Exactly 2 years ago today I did one of the most difficult things I have ever had to do in my entire professional life. I had to terminate 60% of my team.
Big corporate players do this all the time. But I was no big corporate player. I was an entrepreneur and had run our business for 17 years as if I was the head of an extended family. The people who worked for my husband and I were almost like my children, even though a few of them were older than me. I cared for them like I care for family.
Not that I had never fired anyone before. I’d certainly had my share of dismissals for reasons ranging from incompetency to dishonesty. But this was different. No one had been untrustworthy, or done anything stupid. These were my people, and I had to let them go.
For some the reason may seem trite, possibly irresponsible: I just was no longer happy doing what I was doing.
I was tired of all the mothering, thinking that I didn’t have just one mortgage to pay for, I had ten. I was tired of doing work that no longer filled my soul, just because I had to meet payroll.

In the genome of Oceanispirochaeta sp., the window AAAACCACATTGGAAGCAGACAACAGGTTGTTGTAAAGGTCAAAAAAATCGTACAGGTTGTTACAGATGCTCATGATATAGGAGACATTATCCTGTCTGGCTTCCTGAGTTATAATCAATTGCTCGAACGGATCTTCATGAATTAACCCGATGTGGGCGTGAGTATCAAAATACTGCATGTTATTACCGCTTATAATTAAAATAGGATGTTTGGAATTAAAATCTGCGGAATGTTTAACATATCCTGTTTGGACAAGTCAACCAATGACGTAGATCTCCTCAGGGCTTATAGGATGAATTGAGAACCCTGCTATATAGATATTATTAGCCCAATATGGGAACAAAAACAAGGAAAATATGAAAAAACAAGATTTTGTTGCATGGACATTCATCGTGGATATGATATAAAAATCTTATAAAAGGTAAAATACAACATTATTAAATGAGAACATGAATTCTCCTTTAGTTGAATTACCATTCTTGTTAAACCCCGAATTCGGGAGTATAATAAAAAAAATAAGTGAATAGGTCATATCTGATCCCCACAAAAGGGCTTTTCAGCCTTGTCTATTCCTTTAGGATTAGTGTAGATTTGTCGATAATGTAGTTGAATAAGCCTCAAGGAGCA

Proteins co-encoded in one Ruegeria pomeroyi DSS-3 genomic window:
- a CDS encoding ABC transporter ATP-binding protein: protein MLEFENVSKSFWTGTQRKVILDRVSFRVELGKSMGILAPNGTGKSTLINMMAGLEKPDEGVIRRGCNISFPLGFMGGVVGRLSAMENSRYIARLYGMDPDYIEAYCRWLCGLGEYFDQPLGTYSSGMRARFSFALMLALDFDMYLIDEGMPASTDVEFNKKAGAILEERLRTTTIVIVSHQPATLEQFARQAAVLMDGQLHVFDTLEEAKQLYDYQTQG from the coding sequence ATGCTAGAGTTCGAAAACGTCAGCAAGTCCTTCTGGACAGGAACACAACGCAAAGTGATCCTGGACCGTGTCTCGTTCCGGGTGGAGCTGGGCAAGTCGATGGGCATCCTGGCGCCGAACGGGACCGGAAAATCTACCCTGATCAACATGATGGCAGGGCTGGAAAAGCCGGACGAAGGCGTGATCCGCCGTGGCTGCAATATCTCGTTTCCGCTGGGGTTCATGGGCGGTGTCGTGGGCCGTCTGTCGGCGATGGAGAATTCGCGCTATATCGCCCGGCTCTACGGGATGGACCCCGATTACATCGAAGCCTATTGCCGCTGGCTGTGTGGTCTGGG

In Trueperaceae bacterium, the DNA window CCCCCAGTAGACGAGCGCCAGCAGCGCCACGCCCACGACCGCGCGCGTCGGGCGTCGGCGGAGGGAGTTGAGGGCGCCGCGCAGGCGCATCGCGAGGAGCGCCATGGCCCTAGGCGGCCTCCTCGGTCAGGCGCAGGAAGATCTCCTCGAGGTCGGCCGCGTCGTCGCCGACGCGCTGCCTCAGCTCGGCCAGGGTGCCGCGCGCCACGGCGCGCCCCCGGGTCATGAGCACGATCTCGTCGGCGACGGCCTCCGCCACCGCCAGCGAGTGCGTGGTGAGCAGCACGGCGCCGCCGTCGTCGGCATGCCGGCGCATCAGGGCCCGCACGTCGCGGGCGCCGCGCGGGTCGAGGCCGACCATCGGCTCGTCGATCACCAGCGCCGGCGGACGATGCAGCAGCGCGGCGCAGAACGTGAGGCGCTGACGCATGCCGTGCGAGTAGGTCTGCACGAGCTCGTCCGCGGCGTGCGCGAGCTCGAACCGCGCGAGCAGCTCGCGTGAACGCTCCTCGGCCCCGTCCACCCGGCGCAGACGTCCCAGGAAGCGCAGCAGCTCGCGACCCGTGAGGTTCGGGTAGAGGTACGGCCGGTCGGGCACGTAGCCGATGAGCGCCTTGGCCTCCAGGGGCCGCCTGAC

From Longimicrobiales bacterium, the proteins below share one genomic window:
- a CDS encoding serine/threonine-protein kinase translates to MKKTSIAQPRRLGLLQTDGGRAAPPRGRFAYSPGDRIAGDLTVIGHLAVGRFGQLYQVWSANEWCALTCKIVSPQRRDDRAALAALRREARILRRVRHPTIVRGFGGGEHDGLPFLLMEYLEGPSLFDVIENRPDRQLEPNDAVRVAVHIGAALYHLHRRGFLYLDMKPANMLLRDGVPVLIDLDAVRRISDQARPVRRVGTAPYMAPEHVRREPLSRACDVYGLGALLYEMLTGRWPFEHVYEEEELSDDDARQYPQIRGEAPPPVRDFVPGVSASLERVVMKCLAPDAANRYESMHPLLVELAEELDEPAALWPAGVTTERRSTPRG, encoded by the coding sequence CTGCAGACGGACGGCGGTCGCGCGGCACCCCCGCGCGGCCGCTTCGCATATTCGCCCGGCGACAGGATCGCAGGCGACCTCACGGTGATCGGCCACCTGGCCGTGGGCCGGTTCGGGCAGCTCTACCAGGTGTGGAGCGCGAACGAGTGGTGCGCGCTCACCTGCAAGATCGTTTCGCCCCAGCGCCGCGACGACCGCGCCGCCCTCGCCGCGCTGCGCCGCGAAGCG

This was more than my overwhelming feeling of responsibility towards my staff. It was also that clients were starting to get on my nerves. There was nothing wrong with them. I just did not enjoy doing the work on a shoestring because the corporate bosses were forever trying to cut back. Or seeing my clients having to play politics and deal with stupid rules just to satisfy higher-ups who had no idea about the realities of the marketplace.
I was sick and tired of it. Or rather I was tired and getting sick.
It was time to make a change.
Very fortunately for me my entire team was very understanding of the situation. True to the community that we had created, they had seen the toll the business had taken on me in the last four years.
My husband and business partner especially was very understanding. Even though I pretty well made the decision to downsize without his input, Heinz supported my decision all the way.
After “the dreaded day” I took a long time to heal from the guilt; I felt like I had made everyone suffer because I hadn’t”t been strong enough. Several weeks later I ran into a former staff member who actually thanked me because she’d had the summer off to to be with her son!
And here I was still grieving… Fortunately five months later we left it all behind and took a true break.
Looking back, it was the very best thing I could have done with what I knew and what I had to work with. That’s all we can ever expect of ourselves: to do the best we can with the time and resources we have in the moment.